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Fukuda calls for 'creative partnership' with China
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Japanese Prime Minister Yasuo Fukuda said on Friday that a strategic and mutually beneficial bilateral relationship shall be based on reciprocal cooperation, international contributions as well as mutual understanding and trust.

Japan had set a new phase of "strategic and mutually beneficial relations" for improving ties during an "ice-breaking" trip to China by then Japanese Prime Minister Shinzo Abe in October 2006.

In a very tight schedule of talks and meetings with China's top leaders on Friday, Fukuda spared more than 40 minutes to speak at Peking University, where he projected a warmer bilateral relationship to 600-odd Chinese students with his sincerity and humor.

When a Chinese girl majoring in Japanese asked him how to build "strategic and mutually beneficial relations", Fukuda responded agilely.

"You speak so good Japanese. You can go to Japan for further studies, exchange ideas with Japanese girls and tell them of women's status in China, such as women in China can still work after marriage and giving birth to babies. Isn't it mutually beneficial?" he replied.

He also called on the two countries to develop a "creative" partnership during the speech.

"Japan and China shall become creative partners in building Asia and the world's beautiful future," he said.

Fukuda told the students that the two countries would strengthen cooperation in sectors such as energy saving, environmental protection and intellectual property rights (IPR) protection.

He said Japan was willing to share with China both its experience and lessons in environmental protection and suggested a relevant information platform and a consultation center be set up in China.

The two sides reached a series of cooperation agreements in fields of youth exchange, climate change and energy research, following 2.5 hours of talks between Chinese Premier Wen Jiabao and Fukuda on Friday morning.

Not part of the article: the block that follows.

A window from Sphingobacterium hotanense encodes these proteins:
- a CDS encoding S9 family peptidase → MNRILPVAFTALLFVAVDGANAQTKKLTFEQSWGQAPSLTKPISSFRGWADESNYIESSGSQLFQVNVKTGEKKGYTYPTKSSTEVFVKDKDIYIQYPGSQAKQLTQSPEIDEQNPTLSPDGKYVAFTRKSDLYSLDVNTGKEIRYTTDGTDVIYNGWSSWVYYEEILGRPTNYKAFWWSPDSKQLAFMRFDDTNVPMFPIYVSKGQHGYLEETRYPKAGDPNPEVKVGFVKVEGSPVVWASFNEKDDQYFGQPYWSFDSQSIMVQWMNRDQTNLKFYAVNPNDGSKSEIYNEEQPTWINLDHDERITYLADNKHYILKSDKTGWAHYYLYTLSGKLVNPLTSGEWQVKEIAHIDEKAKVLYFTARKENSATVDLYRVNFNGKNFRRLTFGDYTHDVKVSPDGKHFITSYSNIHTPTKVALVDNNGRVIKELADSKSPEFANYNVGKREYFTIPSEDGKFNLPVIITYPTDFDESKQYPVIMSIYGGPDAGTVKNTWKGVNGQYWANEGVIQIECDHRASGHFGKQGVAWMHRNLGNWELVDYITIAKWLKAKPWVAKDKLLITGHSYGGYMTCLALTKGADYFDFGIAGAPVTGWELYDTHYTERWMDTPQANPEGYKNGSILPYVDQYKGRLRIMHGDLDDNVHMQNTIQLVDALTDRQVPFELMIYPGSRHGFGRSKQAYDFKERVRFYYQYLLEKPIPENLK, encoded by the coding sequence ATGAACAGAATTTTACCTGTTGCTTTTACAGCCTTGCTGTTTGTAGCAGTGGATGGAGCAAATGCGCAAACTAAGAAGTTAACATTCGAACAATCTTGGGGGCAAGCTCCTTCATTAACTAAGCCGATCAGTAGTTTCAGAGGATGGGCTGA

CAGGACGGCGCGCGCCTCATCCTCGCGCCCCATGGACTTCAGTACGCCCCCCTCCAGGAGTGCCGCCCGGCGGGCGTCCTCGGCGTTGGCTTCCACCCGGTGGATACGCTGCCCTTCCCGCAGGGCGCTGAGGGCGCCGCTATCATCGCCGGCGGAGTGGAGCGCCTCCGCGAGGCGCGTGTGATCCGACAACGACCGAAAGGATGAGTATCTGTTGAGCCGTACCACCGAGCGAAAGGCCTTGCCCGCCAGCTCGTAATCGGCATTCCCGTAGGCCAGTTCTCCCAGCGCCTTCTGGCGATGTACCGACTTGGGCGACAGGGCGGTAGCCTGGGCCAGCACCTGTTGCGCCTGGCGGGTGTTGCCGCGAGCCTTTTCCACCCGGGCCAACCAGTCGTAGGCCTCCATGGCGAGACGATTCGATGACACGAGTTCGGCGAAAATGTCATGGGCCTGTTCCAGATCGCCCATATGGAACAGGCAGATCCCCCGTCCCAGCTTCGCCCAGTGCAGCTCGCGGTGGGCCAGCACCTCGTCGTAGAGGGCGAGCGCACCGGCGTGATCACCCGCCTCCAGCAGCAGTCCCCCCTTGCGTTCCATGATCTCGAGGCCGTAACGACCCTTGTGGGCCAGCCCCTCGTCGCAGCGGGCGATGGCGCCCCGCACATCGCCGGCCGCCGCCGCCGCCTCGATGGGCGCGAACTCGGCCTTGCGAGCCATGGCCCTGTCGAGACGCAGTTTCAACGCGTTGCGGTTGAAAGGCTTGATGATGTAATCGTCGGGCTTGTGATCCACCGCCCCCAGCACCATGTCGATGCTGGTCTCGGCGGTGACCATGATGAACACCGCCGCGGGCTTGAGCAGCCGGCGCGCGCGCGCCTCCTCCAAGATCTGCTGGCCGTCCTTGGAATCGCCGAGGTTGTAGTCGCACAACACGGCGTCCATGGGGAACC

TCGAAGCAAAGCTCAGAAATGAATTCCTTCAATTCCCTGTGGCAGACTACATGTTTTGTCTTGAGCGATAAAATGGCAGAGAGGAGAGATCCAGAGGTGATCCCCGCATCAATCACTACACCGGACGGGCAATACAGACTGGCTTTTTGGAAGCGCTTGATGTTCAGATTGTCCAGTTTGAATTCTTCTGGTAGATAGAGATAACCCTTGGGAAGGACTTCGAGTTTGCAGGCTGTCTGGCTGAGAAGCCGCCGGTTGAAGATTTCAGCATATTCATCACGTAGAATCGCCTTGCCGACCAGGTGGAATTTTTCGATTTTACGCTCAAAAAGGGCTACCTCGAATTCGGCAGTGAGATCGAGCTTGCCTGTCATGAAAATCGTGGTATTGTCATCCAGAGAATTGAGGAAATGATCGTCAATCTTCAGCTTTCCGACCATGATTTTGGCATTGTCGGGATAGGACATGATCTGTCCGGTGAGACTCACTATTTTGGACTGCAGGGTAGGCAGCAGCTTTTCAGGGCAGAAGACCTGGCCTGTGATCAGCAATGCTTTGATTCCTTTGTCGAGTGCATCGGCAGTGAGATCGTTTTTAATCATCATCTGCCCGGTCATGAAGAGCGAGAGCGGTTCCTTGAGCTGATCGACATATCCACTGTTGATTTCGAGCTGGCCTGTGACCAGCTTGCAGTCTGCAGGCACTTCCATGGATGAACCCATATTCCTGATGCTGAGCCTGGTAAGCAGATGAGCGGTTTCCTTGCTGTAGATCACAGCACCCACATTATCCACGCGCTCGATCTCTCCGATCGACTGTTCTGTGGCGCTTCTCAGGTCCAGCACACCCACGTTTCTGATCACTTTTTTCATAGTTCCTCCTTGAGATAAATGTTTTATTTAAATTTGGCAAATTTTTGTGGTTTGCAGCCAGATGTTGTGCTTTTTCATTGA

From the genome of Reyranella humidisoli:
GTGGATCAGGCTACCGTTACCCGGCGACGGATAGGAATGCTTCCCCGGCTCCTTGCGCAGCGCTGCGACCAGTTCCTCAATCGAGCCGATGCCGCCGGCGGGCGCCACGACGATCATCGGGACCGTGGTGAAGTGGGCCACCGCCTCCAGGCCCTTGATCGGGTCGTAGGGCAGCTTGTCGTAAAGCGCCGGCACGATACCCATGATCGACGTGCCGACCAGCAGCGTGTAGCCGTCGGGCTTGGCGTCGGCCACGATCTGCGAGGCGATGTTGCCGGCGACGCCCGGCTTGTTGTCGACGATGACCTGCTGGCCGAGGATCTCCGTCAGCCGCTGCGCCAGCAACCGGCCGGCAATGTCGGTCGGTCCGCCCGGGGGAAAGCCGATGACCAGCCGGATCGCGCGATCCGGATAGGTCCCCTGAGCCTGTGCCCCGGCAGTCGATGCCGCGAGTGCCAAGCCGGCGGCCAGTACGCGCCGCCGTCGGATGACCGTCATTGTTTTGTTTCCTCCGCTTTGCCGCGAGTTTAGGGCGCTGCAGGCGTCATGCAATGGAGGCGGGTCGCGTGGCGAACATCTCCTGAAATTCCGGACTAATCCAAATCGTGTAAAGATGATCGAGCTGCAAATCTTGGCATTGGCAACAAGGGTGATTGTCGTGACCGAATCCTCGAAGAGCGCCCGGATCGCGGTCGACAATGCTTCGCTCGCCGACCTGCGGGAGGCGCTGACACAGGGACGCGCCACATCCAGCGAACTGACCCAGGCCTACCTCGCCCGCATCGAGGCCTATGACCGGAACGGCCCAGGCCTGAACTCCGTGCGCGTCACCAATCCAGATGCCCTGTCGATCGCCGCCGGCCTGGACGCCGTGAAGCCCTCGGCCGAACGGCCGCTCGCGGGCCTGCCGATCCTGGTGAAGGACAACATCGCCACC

Japan would also help China to train 10,000 young people on energy-saving and environmental protection technologies in three years. In addition, about 50 young Chinese researchers on climate change would be invited to visit Japan annually in the following four years, according to the agreements.

In his speech, Fukuda also pointed out China's smooth development was correlative with Japan's progress.

Japan would firmly support China's reform and opening-up drive. This was not only in favor with its own future, but also a correct choice having benefited Japan, Asia and the world, he said.

When talking about "international contributions", Fukuda suggested the two countries further cooperated in anti-terrorism, climate change, promotion of northeast Asia's peace and stability, UN reform, Africa's development and poverty relief work.

Titled "building the future together", half of Fukuda's speech advocated youth exchange.

"The younger generation, like you, is the hope of the future. Tomorrow's China-Japan relations will also rely on you," Fukuda said.

The number of people shuttling between Japan and China each day had reached 13,000, and events such as the Beijing Olympics in 2008 were believed to provide more opportunities for bilateral communications.

Dressed in a black suit with a blue tie, Fukuda was the second Japanese prime minister to have delivered a speech at the prestigious university in the past 23 years, following Yasuhiro Nakasone in 1984.

"His humor and affability impressed me a lot," said Jiang Yang, a Peking University sophomore. "I hope I can make my own efforts to boost exchanges of youth between China and Japan."

(Xinhua News Agency December 29, 2007)

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